Read the PDF of our statement here.
WASHINGTON – Today, 60 civil rights groups sent a letter to U.S. Secretary of Education Betsy DeVos emphasizing the importance of the U.S. Department of Education’s Office for Civil Rights (OCR) and the qualities of the individual who should lead the office.
As the administration prepares to select a leader to serve in one of the most significant roles in the education of our nation’s children, the signers urge Secretary DeVos to work with President Trump to select an individual to lead OCR who has demonstrated experience with and a commitment to enforcing federal civil rights law and promoting equal educational opportunity regardless of race, ethnicity, language, religion, immigration status, gender, gender identity or sexual orientation.
“Every child has the right to attend a public school that is warm, welcoming, rigorous and that prepares them for success in life. Our bedrock civil rights laws, made meaningful through enforcement and oversight, stand guard to protect that right and ensure equal educational opportunity,” the letter states.
Every day, too many children experience discrimination resulting in vastly different educational opportunities. Our nation’s children deserve to be represented by a leader who will stand up for them, enforce core nondiscrimination statutes in schools, and ensure equal protection.
“It is imperative that the administration demonstrate its commitment to civil rights through this appointment. The assistant secretary for OCR must have a track record of experience with civil rights law and be fully committed to remedying individual and systemic discrimination within our nation’s school systems. Secretary DeVos must preserve OCR’s critical role in ensuring equal access to education and enforcing our nation’s laws protecting students’ civil rights,” said Wade Henderson, president and CEO of The Leadership Conference on Civil and Human Rights.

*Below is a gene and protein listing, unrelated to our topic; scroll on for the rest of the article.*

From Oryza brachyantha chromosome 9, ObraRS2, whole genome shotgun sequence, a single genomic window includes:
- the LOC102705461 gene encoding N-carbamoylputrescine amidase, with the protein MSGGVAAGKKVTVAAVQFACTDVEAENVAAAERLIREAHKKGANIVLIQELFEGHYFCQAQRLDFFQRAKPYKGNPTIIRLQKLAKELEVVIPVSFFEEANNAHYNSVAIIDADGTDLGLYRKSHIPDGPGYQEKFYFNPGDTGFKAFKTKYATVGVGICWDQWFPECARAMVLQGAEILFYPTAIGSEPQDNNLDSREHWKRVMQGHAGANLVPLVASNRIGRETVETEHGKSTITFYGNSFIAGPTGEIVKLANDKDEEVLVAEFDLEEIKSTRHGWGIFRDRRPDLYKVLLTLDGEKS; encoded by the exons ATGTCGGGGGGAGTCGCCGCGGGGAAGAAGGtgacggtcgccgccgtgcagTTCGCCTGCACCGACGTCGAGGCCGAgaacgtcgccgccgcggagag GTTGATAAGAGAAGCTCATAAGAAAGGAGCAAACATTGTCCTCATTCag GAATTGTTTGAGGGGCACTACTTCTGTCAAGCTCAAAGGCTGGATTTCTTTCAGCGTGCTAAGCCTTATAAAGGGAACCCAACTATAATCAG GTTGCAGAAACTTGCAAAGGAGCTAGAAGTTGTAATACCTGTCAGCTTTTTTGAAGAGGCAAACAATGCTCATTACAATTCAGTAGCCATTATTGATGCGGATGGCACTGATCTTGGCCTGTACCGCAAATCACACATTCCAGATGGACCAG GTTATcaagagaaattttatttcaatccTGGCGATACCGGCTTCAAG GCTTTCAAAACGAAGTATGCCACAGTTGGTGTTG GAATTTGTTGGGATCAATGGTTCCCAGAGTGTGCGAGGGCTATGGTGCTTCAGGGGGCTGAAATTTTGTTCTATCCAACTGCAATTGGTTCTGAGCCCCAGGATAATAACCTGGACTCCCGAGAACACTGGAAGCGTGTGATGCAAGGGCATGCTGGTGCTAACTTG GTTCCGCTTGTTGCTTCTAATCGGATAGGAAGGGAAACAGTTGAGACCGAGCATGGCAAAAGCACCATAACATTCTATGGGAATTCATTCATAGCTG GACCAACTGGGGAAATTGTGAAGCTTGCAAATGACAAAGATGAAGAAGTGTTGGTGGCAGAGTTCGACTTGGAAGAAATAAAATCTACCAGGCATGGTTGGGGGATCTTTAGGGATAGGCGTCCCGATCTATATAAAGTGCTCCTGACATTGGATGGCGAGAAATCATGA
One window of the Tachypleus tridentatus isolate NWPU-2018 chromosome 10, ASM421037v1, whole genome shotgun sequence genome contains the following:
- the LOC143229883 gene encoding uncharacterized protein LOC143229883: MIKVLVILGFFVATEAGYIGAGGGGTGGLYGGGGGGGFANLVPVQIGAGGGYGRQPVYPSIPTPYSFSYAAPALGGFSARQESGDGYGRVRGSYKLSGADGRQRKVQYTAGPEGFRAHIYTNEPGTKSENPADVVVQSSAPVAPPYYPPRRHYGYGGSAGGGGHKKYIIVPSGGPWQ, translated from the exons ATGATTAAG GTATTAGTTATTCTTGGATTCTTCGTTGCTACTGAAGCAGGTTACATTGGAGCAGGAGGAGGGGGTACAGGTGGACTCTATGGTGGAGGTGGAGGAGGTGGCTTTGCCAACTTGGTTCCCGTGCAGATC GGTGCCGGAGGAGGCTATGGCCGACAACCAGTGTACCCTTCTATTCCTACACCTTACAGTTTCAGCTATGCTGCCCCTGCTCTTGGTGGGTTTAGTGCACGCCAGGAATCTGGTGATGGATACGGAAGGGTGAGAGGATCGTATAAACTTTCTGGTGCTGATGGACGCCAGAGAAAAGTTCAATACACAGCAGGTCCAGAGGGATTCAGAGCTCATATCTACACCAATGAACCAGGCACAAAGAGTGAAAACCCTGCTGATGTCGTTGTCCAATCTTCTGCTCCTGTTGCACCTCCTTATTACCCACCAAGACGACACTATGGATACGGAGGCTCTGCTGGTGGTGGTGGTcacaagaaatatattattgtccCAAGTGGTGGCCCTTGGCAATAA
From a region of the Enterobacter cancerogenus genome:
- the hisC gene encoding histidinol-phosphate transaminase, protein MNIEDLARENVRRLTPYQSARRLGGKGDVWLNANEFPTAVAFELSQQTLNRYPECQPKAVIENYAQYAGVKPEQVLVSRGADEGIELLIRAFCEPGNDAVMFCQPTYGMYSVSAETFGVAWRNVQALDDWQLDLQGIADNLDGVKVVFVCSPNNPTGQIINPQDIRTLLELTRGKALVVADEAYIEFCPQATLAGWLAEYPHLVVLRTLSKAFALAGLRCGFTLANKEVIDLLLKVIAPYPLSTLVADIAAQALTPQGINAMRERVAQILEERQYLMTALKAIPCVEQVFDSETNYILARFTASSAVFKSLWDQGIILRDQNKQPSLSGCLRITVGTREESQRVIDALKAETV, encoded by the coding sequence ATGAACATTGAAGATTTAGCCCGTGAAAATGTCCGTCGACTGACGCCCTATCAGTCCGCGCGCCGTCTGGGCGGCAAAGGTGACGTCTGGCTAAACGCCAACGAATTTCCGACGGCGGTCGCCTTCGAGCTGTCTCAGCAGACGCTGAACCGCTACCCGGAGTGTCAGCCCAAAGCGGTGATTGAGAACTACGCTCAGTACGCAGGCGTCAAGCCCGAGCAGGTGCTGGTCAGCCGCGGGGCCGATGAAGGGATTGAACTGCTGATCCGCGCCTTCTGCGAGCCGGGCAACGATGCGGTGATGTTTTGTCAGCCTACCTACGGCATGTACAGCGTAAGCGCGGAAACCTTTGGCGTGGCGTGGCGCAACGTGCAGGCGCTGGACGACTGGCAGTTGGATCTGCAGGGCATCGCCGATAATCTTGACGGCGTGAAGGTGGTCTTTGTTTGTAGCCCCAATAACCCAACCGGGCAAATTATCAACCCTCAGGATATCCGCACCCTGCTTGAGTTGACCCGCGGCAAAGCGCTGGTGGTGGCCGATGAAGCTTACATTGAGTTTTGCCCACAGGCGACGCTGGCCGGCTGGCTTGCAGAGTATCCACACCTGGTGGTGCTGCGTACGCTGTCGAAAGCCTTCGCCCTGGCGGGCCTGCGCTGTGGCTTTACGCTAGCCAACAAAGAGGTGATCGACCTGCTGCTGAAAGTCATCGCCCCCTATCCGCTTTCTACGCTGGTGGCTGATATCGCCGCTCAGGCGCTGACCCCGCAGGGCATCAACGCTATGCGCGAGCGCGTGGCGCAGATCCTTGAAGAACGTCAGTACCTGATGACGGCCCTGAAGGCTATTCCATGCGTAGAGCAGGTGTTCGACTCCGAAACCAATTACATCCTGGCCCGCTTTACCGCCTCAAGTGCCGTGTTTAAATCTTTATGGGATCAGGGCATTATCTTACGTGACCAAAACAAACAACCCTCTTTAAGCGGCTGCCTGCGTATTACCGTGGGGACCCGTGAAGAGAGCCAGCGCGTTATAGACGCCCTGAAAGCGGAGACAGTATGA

The full letter is linked here.
Founded in 1940, the NAACP Legal Defense and Educational Fund, Inc. (LDF) is the nation’s first civil and human rights law organization and has been completely separate from the National Association for the Advancement of Colored People (NAACP) since 1957—although LDF was originally founded by the NAACP and shares its commitment to equal rights. LDF’s Thurgood Marshall Institute is a multi-disciplinary and collaborative hub within LDF that launches targeted campaigns and undertakes innovative research to shape the civil rights narrative. In media attributions, please refer to us as the NAACP Legal Defense Fund or LDF.